This assessment makes India fall in the unenviable third place after the United States and Russia.

A more modest assessment had appeared last year in a petite book by four Pakistani scholars, who placed Indian nuclear arsenal at around 500 warheads – still making it the holder Bronze Medal amongst the nuclear-armed states.

The book titled ‘Indian Unsafeguarded Nuclear Programme’ posits that India has enough indigenous uranium to cover its weapons and energy requirements of more than a century.

If these assessments are true, there’s no reason that the NSG should even consider New Delhi’s application for membership because nuclear trade will only help the country vertically proliferate and at some stage become a threat even to its benefactors.

India’s nuclear self-determination as well as its interests in keeping its future options open would prevent the country from agreeing to other non-proliferation commitments, such as the Comprehensive Test Ban Treaty (CTBT) and Fissile Material Cut-off Treaty (FMCT).

The country has the largest unsafeguarded nuclear programme in the developing world and refuses to bring a substantial part it’s so-called civil nuclear programme outside IAEA safeguards.

Likewise, Indian refusal to sign CTBT is because it is ostensibly developing thermonuclear weapons in a secret nuclear city in Karnataka’s Challakere area – producing HEU in access of its needs for fuelling nuclear submarines.

Within this context, the King’s College report highlights that international trade and other cooperation with India is contributing to India’s strategic programmes both directly and indirectly.

This report also highlights the possible erosion of political control of the nuclear arsenal. The Agni-V intercontinental range capable ballistic missile is pre-mated in the same manner as the pre-mated ballistic missiles used on-board Arihant-class SSBNs.

This will have a significant impact on nuclear policy and command and control. Indian entities are at onward-proliferation risk.

The potential danger lies with the re-export of sensitive items and knowledge out of India to foreign powers.

The domestic industry supplying India’s strategic weapons complex and the country’s nuclear programme have reached sufficient technical maturity to export expertise and tangible nuclear and missile-related goods.

The supply of uranium from other countries allows India to burn this safeguarded fuel in their safeguarded facilities whilst using their sizeable natural uranium resources to breed plutonium and produce weapons-grade uranium for an expansion of their nuclear arsenal.

It’s worth recalling that the NSG was created in 1975 as a reaction to Indian nuclear proliferation since 1950s and testing of its first bomb in 1974.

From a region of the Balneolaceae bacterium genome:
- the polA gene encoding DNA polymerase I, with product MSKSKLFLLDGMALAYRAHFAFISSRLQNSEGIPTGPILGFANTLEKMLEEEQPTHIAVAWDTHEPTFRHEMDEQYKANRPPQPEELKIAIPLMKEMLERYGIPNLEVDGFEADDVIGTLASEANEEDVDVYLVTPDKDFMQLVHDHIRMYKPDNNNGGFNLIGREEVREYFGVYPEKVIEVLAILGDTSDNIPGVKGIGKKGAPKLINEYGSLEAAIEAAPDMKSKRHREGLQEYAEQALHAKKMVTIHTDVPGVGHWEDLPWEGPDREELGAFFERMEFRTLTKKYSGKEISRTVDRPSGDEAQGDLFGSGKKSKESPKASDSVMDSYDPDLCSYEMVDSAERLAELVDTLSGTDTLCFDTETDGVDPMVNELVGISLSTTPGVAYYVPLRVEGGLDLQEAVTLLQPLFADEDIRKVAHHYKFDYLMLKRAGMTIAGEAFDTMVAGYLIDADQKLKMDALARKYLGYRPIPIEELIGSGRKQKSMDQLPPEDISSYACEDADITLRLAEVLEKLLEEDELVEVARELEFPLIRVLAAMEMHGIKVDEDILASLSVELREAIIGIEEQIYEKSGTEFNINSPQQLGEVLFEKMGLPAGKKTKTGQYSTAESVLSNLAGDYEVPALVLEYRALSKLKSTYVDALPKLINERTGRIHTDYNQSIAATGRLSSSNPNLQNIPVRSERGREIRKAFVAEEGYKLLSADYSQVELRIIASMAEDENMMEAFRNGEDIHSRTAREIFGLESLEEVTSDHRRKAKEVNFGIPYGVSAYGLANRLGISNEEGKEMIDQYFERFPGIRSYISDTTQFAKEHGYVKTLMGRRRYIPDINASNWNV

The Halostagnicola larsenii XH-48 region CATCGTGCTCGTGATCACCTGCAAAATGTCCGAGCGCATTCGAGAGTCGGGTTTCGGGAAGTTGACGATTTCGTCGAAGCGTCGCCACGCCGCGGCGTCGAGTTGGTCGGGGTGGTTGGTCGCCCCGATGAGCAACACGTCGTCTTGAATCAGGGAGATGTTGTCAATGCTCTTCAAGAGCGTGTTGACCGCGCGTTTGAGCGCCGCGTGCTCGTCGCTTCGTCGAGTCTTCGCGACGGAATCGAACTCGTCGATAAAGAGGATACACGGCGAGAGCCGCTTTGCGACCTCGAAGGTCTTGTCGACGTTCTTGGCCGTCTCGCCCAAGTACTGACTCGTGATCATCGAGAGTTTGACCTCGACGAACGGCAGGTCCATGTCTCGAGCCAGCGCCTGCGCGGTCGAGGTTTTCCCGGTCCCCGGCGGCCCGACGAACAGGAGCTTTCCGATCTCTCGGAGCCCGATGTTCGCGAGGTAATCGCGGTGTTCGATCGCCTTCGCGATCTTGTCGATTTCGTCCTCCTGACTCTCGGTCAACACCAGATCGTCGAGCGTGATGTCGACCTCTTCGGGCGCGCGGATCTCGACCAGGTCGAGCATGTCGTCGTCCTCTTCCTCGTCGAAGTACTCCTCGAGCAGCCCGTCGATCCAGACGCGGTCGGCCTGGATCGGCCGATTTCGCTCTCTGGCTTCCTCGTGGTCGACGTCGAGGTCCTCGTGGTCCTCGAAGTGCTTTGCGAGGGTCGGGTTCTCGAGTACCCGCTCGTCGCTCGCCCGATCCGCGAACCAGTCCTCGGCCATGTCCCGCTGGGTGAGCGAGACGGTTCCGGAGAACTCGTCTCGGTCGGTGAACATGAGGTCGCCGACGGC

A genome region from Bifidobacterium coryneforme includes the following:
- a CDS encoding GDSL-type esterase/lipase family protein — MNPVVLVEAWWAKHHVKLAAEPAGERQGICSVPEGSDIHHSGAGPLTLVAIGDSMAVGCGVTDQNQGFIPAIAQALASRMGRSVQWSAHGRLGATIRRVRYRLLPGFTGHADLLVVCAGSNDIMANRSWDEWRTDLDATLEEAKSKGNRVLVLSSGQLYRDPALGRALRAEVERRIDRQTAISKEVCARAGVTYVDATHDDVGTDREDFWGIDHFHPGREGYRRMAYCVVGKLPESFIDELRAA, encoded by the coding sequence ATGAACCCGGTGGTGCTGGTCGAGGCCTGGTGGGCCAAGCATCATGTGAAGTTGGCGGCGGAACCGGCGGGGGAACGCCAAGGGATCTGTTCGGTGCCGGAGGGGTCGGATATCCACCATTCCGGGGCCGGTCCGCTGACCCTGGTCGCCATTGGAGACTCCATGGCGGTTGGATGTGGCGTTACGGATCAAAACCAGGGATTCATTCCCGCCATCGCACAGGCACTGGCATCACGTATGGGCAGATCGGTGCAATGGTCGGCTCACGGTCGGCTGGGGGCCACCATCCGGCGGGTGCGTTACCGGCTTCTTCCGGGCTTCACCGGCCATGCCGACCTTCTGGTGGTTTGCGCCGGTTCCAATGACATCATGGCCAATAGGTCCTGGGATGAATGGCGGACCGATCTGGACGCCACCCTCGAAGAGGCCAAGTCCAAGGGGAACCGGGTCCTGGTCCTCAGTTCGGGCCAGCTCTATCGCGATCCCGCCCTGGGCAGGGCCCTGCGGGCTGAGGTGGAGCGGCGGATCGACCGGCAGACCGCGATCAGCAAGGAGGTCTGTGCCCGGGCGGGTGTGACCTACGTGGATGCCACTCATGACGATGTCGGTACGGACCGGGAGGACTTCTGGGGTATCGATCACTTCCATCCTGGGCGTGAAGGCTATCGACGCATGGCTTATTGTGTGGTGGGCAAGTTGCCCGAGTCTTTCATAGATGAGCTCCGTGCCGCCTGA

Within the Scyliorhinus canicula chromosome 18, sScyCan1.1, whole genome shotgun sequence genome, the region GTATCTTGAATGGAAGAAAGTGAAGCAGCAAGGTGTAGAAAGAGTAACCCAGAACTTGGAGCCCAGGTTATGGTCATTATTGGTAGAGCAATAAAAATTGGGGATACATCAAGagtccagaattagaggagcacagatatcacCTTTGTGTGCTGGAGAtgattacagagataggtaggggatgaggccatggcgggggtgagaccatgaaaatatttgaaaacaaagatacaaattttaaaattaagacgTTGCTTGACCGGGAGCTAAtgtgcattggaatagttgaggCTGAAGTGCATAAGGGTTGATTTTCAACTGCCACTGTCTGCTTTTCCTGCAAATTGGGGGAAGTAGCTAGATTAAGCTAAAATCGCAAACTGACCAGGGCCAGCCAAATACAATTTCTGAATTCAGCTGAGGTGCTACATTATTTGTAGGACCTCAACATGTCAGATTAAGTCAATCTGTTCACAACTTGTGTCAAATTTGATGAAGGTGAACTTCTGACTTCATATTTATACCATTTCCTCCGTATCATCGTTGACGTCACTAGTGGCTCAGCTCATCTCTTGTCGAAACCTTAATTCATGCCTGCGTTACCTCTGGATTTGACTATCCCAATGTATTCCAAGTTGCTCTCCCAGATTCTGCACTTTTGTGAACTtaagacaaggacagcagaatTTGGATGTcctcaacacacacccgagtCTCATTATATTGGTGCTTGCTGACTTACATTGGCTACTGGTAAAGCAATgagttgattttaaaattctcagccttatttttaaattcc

India’s scientific complexes (nuclear, missile, and space) are poorly separated. The nuclear programme in India has been partially submitted to international safeguards, but this remains limited and allows India to exercise de facto nuclear weapons state privileges regarding the production of special fissile material.

This unclear separation should raise concerns about the unwitting or deliberate assistance of foreign entities when engaging with Indian entities who are stakeholders in the strategic weapons programme.

Illicit procurement of dual-use items intended for use in the Indian strategic weapons programme is a dimension of activity difficult to assess.

Nonetheless, this study confirms that such behaviour has occurred in the past and may have waned in recent years as indigenous capabilities increase and India’s ability to procure items from abroad has increased.

The report also identifies and characterises entities involved in India’s strategic weapons programme. KCL’s report is an essential update on the record of Indian entities and will be of interest to government and private sector customers dealing with proliferation issues, particularly with regards to sensitive and dual-use items headed for end-users in India.

This report shall be read carefully by the 48 participating governments of NSG before they meet in Bern in few days.
Alarmingly, 243 entities have contributed to India’s strategic nuclear and missile programmes as key weapon stakeholders, unsafeguarded nuclear fuel cycle entities, defence supply chain entities, developers of auxiliary systems such as vehicles, and entities conducted dual-use research of concern.

There is a wider and deeper network of suppliers and researchers involved in this system. India’s strategic weapons complex has explored and developed additional weapons systems that could be made nuclear-capable should there be political will.